4. Understanding the values of life (stated in many places in the Gita and particularly in the 16th chapter) and
5. Achieving perfection (elaborated in the 2nd, 5th, and 14th chapters).

Arjuna’s  misunderstanding, his inability to see things as they are and consequent grief  and self-pity just at the crucial moment of war are the problems. The solution  to them can be short term which will only be of temporary nature or long term  which will be of permanent nature. The Gita offers a long term solution with  which anybody can face any situation in life at any time anywhere. This  spiritual solution teaches us to look at life as a whole and live a whole life.   Finding a solution is just not enough.  We must know how to implement it. The Gita provides us with a practical guidance  that helps us to understand how to live according to the guidelines offered.

But  living a life according to the guidelines offered is also not adequate unless  it is spiced with certain basic vision and values. If a person’s vision of life  is limited to mundane happiness derived from the senses, he will merely spend  his life time in eating, drinking and making merry. His value system will  revolve round making money by any means to satisfy his never ending needs. But  the value system of a person with a philanthropic bent or an animal lover or an  environmentalist or spiritually oriented will be entirely different. The Gita  provides us with such an enlarged vision of life laying the foundation for a sense  of fulfillment.

Finally,  the Gita gives us the vision of a person who has gained the supreme Knowledge  and lives anchored in it. One who faces problems and crisis in life gains the  vision of Truth, puts it into practice, and lives according to that value  system. He becomes a jivan mukta, liberated in this very life. He is  called a sthita prajna and the Gita gives us a vivid description of his  nature.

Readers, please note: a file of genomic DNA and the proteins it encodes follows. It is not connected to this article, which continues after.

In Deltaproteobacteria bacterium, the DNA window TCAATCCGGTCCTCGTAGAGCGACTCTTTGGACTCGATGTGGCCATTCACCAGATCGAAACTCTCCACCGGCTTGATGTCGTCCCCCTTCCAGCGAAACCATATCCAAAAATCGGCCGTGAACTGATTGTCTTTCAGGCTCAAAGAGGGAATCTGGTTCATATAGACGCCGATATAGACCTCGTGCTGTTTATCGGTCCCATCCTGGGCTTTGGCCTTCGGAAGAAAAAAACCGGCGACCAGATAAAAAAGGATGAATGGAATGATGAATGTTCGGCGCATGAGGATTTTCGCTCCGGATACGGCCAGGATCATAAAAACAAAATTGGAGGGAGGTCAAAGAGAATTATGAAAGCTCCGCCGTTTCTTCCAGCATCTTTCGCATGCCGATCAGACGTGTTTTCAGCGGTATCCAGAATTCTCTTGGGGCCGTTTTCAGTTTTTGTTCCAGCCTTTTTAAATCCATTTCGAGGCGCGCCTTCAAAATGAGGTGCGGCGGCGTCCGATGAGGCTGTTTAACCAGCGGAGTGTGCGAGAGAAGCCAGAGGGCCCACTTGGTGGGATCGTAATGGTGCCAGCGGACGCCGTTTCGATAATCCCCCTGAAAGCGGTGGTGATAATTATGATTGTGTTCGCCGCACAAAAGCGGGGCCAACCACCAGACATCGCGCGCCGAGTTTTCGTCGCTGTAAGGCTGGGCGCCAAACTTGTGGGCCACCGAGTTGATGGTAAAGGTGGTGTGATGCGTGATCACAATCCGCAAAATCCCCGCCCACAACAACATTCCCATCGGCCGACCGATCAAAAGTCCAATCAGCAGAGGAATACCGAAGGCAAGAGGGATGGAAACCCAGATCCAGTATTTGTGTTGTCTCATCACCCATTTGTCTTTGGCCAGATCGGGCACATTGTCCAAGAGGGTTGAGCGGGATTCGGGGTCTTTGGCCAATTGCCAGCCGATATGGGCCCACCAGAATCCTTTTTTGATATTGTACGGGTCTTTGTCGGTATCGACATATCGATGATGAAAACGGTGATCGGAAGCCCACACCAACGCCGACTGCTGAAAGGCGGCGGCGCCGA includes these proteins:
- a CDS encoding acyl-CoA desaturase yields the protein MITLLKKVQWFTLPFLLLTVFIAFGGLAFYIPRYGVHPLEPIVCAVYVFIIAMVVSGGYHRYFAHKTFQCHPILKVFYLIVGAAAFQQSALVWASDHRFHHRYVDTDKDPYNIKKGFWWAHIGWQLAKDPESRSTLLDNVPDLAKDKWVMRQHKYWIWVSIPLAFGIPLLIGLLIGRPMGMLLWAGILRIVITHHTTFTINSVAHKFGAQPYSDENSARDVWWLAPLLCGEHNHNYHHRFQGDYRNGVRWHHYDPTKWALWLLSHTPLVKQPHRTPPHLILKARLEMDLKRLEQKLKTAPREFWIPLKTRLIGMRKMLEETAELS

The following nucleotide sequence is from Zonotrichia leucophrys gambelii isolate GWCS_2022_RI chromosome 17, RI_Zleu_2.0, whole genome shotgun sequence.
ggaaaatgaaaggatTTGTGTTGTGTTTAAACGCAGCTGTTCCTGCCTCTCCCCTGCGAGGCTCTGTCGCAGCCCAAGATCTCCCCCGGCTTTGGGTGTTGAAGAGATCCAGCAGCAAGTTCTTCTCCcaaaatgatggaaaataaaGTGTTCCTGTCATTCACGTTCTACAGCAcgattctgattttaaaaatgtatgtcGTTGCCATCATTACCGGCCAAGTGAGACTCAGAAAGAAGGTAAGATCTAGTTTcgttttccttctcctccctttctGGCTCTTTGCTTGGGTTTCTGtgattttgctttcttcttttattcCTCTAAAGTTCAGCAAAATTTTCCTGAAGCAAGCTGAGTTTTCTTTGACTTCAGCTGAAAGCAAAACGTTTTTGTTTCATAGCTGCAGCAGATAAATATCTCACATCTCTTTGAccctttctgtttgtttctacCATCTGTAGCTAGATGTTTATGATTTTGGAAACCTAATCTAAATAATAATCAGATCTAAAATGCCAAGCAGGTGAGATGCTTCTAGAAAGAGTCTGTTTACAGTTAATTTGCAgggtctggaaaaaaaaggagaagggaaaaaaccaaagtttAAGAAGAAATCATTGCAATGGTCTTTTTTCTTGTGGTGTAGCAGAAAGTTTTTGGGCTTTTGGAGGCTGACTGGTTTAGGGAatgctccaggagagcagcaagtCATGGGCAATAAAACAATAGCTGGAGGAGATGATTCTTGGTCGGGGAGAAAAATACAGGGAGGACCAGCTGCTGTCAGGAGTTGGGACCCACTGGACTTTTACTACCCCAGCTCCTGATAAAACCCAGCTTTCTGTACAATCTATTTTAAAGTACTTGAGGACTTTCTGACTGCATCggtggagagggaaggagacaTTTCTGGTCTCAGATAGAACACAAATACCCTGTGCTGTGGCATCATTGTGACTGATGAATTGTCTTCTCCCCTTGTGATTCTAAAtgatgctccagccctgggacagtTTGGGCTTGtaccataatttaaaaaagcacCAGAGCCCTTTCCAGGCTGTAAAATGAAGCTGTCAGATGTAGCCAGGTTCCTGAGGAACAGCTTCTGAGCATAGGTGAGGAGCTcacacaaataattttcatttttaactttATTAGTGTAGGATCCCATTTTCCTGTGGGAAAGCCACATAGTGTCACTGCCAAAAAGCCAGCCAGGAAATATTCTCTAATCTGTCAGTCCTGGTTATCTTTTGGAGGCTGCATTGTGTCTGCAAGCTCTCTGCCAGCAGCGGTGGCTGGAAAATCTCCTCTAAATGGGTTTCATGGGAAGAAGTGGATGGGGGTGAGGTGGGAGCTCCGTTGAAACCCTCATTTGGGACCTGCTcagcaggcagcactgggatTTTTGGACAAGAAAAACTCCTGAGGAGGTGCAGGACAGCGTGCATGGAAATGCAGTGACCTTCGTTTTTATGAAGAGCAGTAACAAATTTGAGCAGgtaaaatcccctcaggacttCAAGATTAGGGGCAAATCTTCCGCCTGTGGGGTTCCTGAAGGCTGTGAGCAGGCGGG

Such  an analytical understanding of the various topics in the Bhagavad Gita  makes it easy for us to study it fruitfully and gives us a ready reference  point to check out the slokas (verses) according to our requirement.

Main  concepts of the Gita
The  main philosophical subject matter of the Bhagavad Gita is the explanation of  five basic concepts.
1. Jiva, the individual soul or the living being
2. Jagat, the universe he lives in or nature or matter  
3. Jagadishvara, the creator of the universe or the  Supreme Controller and the relationship between Jiva, Jagat and Jagadishvara.
4. Dharma (Duty in accordance with Divine law)
5. Kaala (Time)

Krishna counsels Arjuna on the greater idea of dharma, or universal harmony  and duty. He begins with the tenet that the soul (Atman) is eternal and immortal.  Any 'death' on the battlefield would involve only the shedding of the body,  whereas the soul is permanent.

In  order to clarify his point, Krishna expounds  the various Yoga processes and understanding of the true nature of the  universe. He describes the yogic paths of devotional service -Bhakti Yoga,  action - Karma Yoga, meditation - Dhyana Yoga or Raja Yoga and knowledge -  Jnana Yoga.

Fundamentally,  the Bhagavad Gita proposes that true enlightenment comes from going beyond  identification with the temporal ego, the 'False Self', the ephemeral world, so  that one identifies with the truth of the immortal self, the absolute soul or  Atman.

Through  detachment from the material sense of ego, the Yogi, or follower of a particular  path of Yoga, is able to transcend his/her illusory mortality and attachment to  the material world and enters the realm of the Supreme.

Krishna does not propose that the physical world must be abandoned or  neglected.  Rather, one's life on Earth  must be lived in accordance with greater laws and truths; one must embrace  one's temporal duties whilst remaining mindful of timeless reality, acting for  the sake of service without consideration for the results thereof. Such a life would  naturally lead towards stability, happiness and, ultimately, enlightenment.

In  the Bhagavad Gita Krishna refers to the war about to take place as ‘Dharma  Yuddha’, meaning a righteous war for the purpose of justice.  He also states that he incarnates in each age  (yuga) to establish righteousness in the world.